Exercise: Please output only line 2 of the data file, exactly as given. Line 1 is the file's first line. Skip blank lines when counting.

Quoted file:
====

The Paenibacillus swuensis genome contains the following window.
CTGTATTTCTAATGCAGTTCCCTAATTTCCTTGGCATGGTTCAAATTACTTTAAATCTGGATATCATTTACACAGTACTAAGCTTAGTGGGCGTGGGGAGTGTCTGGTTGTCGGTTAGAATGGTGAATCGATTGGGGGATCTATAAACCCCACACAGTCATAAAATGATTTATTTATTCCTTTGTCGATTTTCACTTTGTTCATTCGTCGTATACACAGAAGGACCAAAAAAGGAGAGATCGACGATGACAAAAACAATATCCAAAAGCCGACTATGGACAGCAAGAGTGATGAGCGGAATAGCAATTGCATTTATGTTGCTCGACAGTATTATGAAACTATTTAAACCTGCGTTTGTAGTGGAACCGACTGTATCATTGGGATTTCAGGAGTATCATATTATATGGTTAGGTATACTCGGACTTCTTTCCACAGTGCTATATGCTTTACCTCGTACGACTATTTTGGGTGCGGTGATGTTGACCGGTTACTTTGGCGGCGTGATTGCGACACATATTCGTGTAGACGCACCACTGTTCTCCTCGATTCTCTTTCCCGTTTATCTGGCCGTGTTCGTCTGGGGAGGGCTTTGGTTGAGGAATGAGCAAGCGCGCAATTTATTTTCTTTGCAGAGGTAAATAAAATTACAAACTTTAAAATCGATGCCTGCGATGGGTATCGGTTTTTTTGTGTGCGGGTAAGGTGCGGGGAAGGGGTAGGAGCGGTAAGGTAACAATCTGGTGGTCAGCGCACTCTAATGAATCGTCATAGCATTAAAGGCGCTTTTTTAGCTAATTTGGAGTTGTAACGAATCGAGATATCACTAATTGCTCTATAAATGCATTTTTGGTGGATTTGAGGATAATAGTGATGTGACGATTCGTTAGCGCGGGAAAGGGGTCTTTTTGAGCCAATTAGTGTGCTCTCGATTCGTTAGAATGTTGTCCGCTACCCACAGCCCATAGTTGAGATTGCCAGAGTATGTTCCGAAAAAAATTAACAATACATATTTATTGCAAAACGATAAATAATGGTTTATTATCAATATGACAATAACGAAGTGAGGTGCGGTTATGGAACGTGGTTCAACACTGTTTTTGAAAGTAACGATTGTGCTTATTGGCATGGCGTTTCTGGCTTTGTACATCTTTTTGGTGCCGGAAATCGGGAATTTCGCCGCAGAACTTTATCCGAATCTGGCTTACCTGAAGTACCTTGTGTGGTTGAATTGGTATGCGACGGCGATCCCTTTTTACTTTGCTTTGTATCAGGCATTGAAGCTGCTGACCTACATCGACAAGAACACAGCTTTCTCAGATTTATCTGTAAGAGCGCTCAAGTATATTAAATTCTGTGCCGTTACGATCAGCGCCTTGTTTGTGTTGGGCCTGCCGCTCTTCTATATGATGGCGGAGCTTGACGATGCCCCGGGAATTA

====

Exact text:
CTGTATTTCTAATGCAGTTCCCTAATTTCCTTGGCATGGTTCAAATTACTTTAAATCTGGATATCATTTACACAGTACTAAGCTTAGTGGGCGTGGGGAGTGTCTGGTTGTCGGTTAGAATGGTGAATCGATTGGGGGATCTATAAACCCCACACAGTCATAAAATGATTTATTTATTCCTTTGTCGATTTTCACTTTGTTCATTCGTCGTATACACAGAAGGACCAAAAAAGGAGAGATCGACGATGACAAAAACAATATCCAAAAGCCGACTATGGACAGCAAGAGTGATGAGCGGAATAGCAATTGCATTTATGTTGCTCGACAGTATTATGAAACTATTTAAACCTGCGTTTGTAGTGGAACCGACTGTATCATTGGGATTTCAGGAGTATCATATTATATGGTTAGGTATACTCGGACTTCTTTCCACAGTGCTATATGCTTTACCTCGTACGACTATTTTGGGTGCGGTGATGTTGACCGGTTACTTTGGCGGCGTGATTGCGACACATATTCGTGTAGACGCACCACTGTTCTCCTCGATTCTCTTTCCCGTTTATCTGGCCGTGTTCGTCTGGGGAGGGCTTTGGTTGAGGAATGAGCAAGCGCGCAATTTATTTTCTTTGCAGAGGTAAATAAAATTACAAACTTTAAAATCGATGCCTGCGATGGGTATCGGTTTTTTTGTGTGCGGGTAAGGTGCGGGGAAGGGGTAGGAGCGGTAAGGTAACAATCTGGTGGTCAGCGCACTCTAATGAATCGTCATAGCATTAAAGGCGCTTTTTTAGCTAATTTGGAGTTGTAACGAATCGAGATATCACTAATTGCTCTATAAATGCATTTTTGGTGGATTTGAGGATAATAGTGATGTGACGATTCGTTAGCGCGGGAAAGGGGTCTTTTTGAGCCAATTAGTGTGCTCTCGATTCGTTAGAATGTTGTCCGCTACCCACAGCCCATAGTTGAGATTGCCAGAGTATGTTCCGAAAAAAATTAACAATACATATTTATTGCAAAACGATAAATAATGGTTTATTATCAATATGACAATAACGAAGTGAGGTGCGGTTATGGAACGTGGTTCAACACTGTTTTTGAAAGTAACGATTGTGCTTATTGGCATGGCGTTTCTGGCTTTGTACATCTTTTTGGTGCCGGAAATCGGGAATTTCGCCGCAGAACTTTATCCGAATCTGGCTTACCTGAAGTACCTTGTGTGGTTGAATTGGTATGCGACGGCGATCCCTTTTTACTTTGCTTTGTATCAGGCATTGAAGCTGCTGACCTACATCGACAAGAACACAGCTTTCTCAGATTTATCTGTAAGAGCGCTCAAGTATATTAAATTCTGTGCCGTTACGATCAGCGCCTTGTTTGTGTTGGGCCTGCCGCTCTTCTATATGATGGCGGAGCTTGACGATGCCCCGGGAATTA